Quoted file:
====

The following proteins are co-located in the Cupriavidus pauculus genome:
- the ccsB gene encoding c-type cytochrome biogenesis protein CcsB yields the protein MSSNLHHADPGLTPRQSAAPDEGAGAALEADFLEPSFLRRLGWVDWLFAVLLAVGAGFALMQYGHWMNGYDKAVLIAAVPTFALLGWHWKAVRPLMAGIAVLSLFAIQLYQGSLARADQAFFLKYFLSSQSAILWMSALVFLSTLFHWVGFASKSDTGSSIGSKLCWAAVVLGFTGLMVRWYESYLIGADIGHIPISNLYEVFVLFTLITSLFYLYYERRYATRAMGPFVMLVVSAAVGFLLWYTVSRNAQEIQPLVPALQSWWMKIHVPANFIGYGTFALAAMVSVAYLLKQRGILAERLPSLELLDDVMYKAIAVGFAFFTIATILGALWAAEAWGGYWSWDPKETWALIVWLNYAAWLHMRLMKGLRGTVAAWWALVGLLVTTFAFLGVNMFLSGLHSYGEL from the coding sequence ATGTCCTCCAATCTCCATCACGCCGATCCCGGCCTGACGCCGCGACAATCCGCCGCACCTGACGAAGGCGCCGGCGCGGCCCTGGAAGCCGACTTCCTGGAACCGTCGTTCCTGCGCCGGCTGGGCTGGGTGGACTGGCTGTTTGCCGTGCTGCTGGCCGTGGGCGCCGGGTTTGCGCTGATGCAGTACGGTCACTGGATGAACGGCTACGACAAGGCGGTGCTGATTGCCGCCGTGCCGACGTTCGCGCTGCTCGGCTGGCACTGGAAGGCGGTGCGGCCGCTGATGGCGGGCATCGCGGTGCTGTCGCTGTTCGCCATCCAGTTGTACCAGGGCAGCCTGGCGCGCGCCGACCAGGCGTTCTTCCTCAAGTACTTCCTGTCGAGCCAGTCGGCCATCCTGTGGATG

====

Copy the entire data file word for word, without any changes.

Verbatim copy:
The following proteins are co-located in the Cupriavidus pauculus genome:
- the ccsB gene encoding c-type cytochrome biogenesis protein CcsB yields the protein MSSNLHHADPGLTPRQSAAPDEGAGAALEADFLEPSFLRRLGWVDWLFAVLLAVGAGFALMQYGHWMNGYDKAVLIAAVPTFALLGWHWKAVRPLMAGIAVLSLFAIQLYQGSLARADQAFFLKYFLSSQSAILWMSALVFLSTLFHWVGFASKSDTGSSIGSKLCWAAVVLGFTGLMVRWYESYLIGADIGHIPISNLYEVFVLFTLITSLFYLYYERRYATRAMGPFVMLVVSAAVGFLLWYTVSRNAQEIQPLVPALQSWWMKIHVPANFIGYGTFALAAMVSVAYLLKQRGILAERLPSLELLDDVMYKAIAVGFAFFTIATILGALWAAEAWGGYWSWDPKETWALIVWLNYAAWLHMRLMKGLRGTVAAWWALVGLLVTTFAFLGVNMFLSGLHSYGEL from the coding sequence ATGTCCTCCAATCTCCATCACGCCGATCCCGGCCTGACGCCGCGACAATCCGCCGCACCTGACGAAGGCGCCGGCGCGGCCCTGGAAGCCGACTTCCTGGAACCGTCGTTCCTGCGCCGGCTGGGCTGGGTGGACTGGCTGTTTGCCGTGCTGCTGGCCGTGGGCGCCGGGTTTGCGCTGATGCAGTACGGTCACTGGATGAACGGCTACGACAAGGCGGTGCTGATTGCCGCCGTGCCGACGTTCGCGCTGCTCGGCTGGCACTGGAAGGCGGTGCGGCCGCTGATGGCGGGCATCGCGGTGCTGTCGCTGTTCGCCATCCAGTTGTACCAGGGCAGCCTGGCGCGCGCCGACCAGGCGTTCTTCCTCAAGTACTTCCTGTCGAGCCAGTCGGCCATCCTGTGGATG